# Formulating the correct least action expression

• qtm912
In summary, the process of finding the correct Lagrangian and corresponding least action for a physical system involves experimentation and following general guidelines such as gauge invariance, Lorentz invariance, and scalar nature. It is not possible to derive the correct Lagrangian from first principles.

#### qtm912

I am trying to understand how, for a given physical system it is possible to come up with the correct expression for the lagrangian and thence the least action formulation from which the governing equations can be derived by application of the euler lagrange equation. From what I have seen so far (and I may be mistaken) this seems to involve some intelligent guesswork. So I conclude as follows :

- the lagrangian (or if not the lagrangian then the least action) must be chosen so that it is gauge invariant

- the lagrangian should contain terms like (dx/dt) squared for single particles where x represents phase space and correspondingly for a field ∅, with terms in d∅/dt squared

- for relativistic systems the lagrangian (or the least action?) should also be lorenz invariant

Then through a process of experimentation the lagrangian and corresponding least action can be found.

This is my understanding so far and I am asking if this (ie any of the above) is correct.

Many thanks

The general Lagrangian is simply the Lagrangian which leads to the correct equations of motion (i.e. the one that agrees with experiment). There are some general "guidelines" that you can follow if you want your theory to obey some properties, but that's about it. You cannot, in general, find the correct Lagrangian of a theory from first principles.

If you want your theory to be Lorentz invariant, then the action must be Lorentz invariant. If you want your theory to be generally covariant, then the action should be a scalar (in the sense that it is coordinate system independent). If you want your field equations to be linear, then you need a quadratic term in the fields in your Lagrangian.

There are just some general guidelines; however.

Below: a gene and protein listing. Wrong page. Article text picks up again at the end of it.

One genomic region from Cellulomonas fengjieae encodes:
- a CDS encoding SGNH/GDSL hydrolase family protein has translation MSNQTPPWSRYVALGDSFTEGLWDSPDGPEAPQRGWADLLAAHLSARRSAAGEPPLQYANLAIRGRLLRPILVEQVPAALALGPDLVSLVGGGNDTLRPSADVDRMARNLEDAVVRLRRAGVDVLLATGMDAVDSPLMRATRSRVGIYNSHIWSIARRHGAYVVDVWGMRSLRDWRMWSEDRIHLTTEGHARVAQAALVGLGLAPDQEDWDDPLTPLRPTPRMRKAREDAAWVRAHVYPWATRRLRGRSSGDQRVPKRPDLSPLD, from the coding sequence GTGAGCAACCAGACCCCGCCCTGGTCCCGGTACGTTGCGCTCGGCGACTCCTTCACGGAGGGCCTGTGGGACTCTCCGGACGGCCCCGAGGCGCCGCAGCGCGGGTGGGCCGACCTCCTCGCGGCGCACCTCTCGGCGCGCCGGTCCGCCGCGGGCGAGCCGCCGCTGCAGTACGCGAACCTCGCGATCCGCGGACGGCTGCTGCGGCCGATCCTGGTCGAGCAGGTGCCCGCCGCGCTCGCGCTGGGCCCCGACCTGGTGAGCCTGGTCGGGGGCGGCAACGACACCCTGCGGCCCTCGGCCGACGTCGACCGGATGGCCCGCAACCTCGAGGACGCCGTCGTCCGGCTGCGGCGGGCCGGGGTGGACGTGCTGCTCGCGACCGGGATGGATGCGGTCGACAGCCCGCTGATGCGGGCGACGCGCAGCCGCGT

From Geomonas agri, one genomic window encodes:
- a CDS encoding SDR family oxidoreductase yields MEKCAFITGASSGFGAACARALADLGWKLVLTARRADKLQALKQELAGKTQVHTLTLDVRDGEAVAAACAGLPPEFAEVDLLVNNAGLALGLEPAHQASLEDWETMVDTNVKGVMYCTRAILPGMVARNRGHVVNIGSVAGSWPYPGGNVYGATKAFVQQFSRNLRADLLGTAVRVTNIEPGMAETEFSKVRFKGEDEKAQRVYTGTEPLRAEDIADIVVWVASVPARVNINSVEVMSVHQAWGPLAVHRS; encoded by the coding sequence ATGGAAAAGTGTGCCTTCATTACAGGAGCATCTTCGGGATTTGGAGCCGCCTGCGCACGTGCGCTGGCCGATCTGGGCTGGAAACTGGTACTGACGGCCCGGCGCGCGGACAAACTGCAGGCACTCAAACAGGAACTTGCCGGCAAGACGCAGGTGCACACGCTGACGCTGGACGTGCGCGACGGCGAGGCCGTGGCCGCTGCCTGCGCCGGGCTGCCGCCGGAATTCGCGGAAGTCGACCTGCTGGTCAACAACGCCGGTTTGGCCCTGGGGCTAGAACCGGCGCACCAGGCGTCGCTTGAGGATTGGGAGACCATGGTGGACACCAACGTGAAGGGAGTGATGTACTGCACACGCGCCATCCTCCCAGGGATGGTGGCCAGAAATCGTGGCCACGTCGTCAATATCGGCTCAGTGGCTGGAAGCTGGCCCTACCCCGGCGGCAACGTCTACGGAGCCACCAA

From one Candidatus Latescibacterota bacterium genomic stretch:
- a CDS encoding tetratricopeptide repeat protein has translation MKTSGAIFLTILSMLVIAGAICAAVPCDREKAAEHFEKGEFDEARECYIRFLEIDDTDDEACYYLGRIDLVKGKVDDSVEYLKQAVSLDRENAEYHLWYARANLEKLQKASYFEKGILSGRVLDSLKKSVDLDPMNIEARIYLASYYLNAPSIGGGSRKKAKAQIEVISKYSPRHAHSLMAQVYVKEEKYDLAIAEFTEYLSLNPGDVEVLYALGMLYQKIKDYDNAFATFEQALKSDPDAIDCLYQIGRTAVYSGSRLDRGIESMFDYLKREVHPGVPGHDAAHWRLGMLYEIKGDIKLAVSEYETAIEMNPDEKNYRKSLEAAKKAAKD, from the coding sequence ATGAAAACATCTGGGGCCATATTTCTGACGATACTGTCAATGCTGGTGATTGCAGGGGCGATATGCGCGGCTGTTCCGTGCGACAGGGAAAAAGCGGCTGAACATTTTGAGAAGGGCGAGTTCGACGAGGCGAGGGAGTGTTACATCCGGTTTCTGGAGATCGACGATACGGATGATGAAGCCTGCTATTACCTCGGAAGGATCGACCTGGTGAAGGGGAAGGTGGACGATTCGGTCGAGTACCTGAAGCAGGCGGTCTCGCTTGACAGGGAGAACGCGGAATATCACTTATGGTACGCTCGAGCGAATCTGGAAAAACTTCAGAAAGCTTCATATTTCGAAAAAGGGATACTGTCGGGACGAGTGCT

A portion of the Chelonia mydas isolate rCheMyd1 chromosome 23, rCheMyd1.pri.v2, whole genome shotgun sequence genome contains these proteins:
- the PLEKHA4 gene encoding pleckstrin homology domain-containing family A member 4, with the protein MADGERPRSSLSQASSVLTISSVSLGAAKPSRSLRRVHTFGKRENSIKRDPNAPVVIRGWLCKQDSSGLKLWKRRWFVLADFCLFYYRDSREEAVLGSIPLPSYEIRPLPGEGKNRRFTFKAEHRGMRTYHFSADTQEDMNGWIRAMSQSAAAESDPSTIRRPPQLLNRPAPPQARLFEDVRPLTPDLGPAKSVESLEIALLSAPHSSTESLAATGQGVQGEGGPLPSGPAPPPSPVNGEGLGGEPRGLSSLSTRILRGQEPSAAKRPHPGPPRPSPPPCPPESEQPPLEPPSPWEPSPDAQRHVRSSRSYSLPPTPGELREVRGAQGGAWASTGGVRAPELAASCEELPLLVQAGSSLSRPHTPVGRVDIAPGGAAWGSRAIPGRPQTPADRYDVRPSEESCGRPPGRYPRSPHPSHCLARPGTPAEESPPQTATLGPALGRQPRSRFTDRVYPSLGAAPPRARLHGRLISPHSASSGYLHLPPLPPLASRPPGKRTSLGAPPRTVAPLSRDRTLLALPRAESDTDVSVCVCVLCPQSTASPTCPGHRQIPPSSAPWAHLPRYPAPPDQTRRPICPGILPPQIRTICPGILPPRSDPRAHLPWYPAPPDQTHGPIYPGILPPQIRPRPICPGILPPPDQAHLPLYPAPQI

Thank you Matterwave for clarifying.

## 1. What is the principle of least action?

The principle of least action states that the path taken by a physical system between two points in time is the one that minimizes the action, which is a mathematical quantity that takes into account the system's energy and time. This principle is a fundamental concept in classical mechanics and is used to derive the equations of motion for a physical system.

## 2. Why is the least action principle important in physics?

The least action principle is important in physics because it provides a powerful and elegant way to describe the behavior of physical systems. It allows us to derive the equations of motion for a system without needing to know the underlying forces acting on it, making it a useful tool for solving complex problems in classical mechanics.

## 3. How do you formulate the correct least action expression?

To formulate the correct least action expression, you must first identify all the relevant variables and parameters of the system, such as position, velocity, and potential energy. Then, you can use the principle of least action to set up an integral that represents the action of the system. By varying this integral with respect to the system's variables, you can find the path that minimizes the action and derive the correct least action expression.

## 4. What are some common applications of the least action principle?

The least action principle has many applications in physics, including in classical mechanics, electromagnetism, and quantum mechanics. It is used to derive the equations of motion for particles and fields, to analyze the behavior of systems in equilibrium, and to understand the behavior of complex physical systems.

## 5. Are there any limitations to the least action principle?

While the least action principle is a powerful tool in physics, it does have some limitations. It is based on the assumption that the system's path is continuous and differentiable, which may not always be the case in real-world situations. Additionally, the principle only applies to systems that can be described by classical mechanics, and may not be applicable to systems described by other theories, such as quantum mechanics.